The "master list" totals 3,581 sites in which the enzyme ADAR might swap an "A" nucleotide for a "G" in an RNA molecule. Such a seemingly small tweak means a lot because it changes how genetic instructions in DNA are put into action in the fly body, affecting many fundamental functions including proper neural and gender development. In humans, perturbed RNA editing has been strongly implicated in the diseases ALS and Acardi-Gutieres disease.
The two two dark humps in the top row (representing fly RNA) are missing in flies that lack the enzyme to edit RNA (middle row) and missing in the DNA of normal flies. The analysis suggests they are sites of RNA editing.
Credit: Reenan lab/Brown University
The new list of editing sites could therefore help thousands of researchers studying the RNA molecules that are transcribed from DNA, the so-called "transcriptome," by providing reliable information about the thousands of editing changes that can occur.
"Drosophila serves as a model for all the organisms where people are studying transcriptomes," said the paper's corresponding author Robert Reenan, professor of biology in the Department of Molecular Biology, Cell Biology, and Biochemistry at Brown. "But in the early days of RNA editing research, the catalog of these sites was determined completely by chance – people working on genes of interest would discover a site. The number of sites grew slowly."
In fact, Reenan was co-author of a paper in Science 10 years ago that made a splash with only 56 new editing sites which at the time, more than doubled the number of known sites in the entire field.
Validation means accuracy
Several more recent attempts to catalog RNA editing sites have yielded larger catalogs, but those contained many errors (the paper provides a comparison between the new list and previous efforts such as ModENCODE).
To avoid such mistakes, Reenan and colleagues, including lead author and graduate student Georges St. Laurent, painstakingly validated 1,799 of the sites. They worked with Charles Lawrence, professor of applied mathematics and the paper's co-senior author, to predict another 1,782 sites and validated a statistically rigorous sampling of those.
In all, the team's methodology allowed them to estimate that the combined list of 3,581 directly observed and predicted sites is 87 percent accurate.
"The sites that we validated, for anyone who wants to do the same experiment under the same conditions, the sites should be there," said co-author and postdoctoral researcher Yiannis Savva. "In other papers, they just did sequencing to say there is an editing site there, but when you check, it's not there."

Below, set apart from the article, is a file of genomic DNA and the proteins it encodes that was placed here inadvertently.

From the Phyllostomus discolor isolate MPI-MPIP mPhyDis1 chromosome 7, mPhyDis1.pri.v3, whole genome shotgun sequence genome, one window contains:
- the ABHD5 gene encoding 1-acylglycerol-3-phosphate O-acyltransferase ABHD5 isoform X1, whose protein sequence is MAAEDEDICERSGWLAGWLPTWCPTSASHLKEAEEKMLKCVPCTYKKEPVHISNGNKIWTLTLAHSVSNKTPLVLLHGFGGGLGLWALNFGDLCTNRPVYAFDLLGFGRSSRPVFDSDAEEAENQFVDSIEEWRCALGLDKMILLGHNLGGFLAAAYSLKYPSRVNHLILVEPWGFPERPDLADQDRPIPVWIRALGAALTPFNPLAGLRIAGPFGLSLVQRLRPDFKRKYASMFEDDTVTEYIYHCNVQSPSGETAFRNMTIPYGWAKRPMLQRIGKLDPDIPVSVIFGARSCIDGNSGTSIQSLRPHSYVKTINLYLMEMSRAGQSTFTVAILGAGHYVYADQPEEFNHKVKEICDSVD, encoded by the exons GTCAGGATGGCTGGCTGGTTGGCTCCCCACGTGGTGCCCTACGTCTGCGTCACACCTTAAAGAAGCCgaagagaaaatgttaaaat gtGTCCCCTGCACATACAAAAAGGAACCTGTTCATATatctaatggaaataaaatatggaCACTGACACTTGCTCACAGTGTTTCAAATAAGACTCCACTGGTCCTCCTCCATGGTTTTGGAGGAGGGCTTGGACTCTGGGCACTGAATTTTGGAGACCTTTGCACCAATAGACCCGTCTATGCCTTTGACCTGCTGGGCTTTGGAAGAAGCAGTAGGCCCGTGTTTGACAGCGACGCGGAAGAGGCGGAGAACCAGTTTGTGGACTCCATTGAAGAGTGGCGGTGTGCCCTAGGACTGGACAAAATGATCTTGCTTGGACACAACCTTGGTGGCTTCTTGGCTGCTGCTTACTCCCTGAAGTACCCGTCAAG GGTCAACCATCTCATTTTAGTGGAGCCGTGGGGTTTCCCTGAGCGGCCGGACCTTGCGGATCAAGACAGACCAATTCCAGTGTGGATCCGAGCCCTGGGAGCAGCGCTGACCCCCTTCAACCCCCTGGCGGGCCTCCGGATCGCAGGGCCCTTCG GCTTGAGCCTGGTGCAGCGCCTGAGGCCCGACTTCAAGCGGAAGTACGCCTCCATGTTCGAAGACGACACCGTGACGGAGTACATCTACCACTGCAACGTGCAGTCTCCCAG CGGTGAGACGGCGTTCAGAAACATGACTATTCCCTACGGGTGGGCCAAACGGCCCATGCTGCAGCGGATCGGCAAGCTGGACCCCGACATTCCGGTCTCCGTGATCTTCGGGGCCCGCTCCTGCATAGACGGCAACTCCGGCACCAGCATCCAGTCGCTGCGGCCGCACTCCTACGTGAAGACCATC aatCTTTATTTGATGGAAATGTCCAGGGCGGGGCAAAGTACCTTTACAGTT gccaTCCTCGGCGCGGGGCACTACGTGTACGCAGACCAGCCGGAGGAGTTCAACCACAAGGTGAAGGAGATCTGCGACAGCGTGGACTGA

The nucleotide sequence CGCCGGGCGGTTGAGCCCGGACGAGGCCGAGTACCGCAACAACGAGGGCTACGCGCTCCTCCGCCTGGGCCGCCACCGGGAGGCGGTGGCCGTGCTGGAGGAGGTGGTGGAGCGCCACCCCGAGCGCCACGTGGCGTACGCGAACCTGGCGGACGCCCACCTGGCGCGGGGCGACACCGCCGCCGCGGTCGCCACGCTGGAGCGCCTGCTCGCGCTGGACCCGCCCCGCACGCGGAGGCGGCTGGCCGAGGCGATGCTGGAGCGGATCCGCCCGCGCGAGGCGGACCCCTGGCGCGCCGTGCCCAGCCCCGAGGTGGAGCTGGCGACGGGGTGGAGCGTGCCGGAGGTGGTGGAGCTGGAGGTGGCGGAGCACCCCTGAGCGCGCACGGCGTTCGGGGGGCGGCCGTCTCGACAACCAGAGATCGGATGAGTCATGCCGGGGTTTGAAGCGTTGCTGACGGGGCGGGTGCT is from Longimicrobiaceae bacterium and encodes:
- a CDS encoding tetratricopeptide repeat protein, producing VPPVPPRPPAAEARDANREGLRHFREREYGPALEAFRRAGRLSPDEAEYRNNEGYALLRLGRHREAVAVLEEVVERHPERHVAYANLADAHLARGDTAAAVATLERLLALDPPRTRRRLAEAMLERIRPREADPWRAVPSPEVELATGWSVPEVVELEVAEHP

The researchers used the tried-and-true, decades-old Sanger method of sequencing to double-check all the candidate editing sites that they had found using the high-throughput technology called single molecule sequencing. They compared the sequenced RNA of a population of fruit flies to their sequenced DNA and to the RNA of another population of flies engineered to lack the ADAR editing enzyme. By comparing these three sequences they were able to see the A-to-G changes that could not be attributed to anomalies in DNA (i.e., mutations, or single-nucleotide polymorphisms) and that never occurred in flies incapable of editing.
As they conducted their validations, they fed the results back into their prediction algorithm. Over several iterations, that computer model "learned" to make better and better predictions. They ultimately found 77 different variables that helped them to distinguish real editing sites from nucleotides that were conclusively not editing sites.
The researchers then examined the implications of the patterns they saw in their data and gained several insights.
One was that a considerable amount of editing occurs in sections of RNA that do not code for making proteins. Editing is concentrated in a small number of RNAs, raising the question, Lawrence said, of what accounts for that selectivity.
"How does the cell go about choosing which ones are going to get edited and which aren't is an interesting question this opens," he said.
Where editing is found, the researchers discovered, there is usually more alternative splicing, which means the body is more often assembling a different recipe from its genetic instructions to make certain proteins.
The researchers also found that the RNAs that are most heavily edited tend to be expressed to a lesser extent, decreasing how often they are put into action in the body.
RNA editing helps explain why organisms are even more different from each other – and from themselves at different times — than DNA differences alone would suggest.
"RNA editing has emerged as a way to diversify not just the proteome but the transcriptome overall," Reenan said.
In addition to Reenan, Lawrence, Savva, and St. Laurent, who is also affiliated with the St. Laurent Institute in Cambridge, Mass., the paper's other authors are Michael Tackett, Sergey Nechkin, Dimitry Shtokalo, and Philipp Kapranov of the St. Lawernce Institute, Denis Antonets of the State Research Center of Virology and Biotechnology in Russia, and Rachael Maloney, a Brown graduate now at the University of Massachusetts Medical School.
Reenan received funding from the Ellison Medical Research Foundation.
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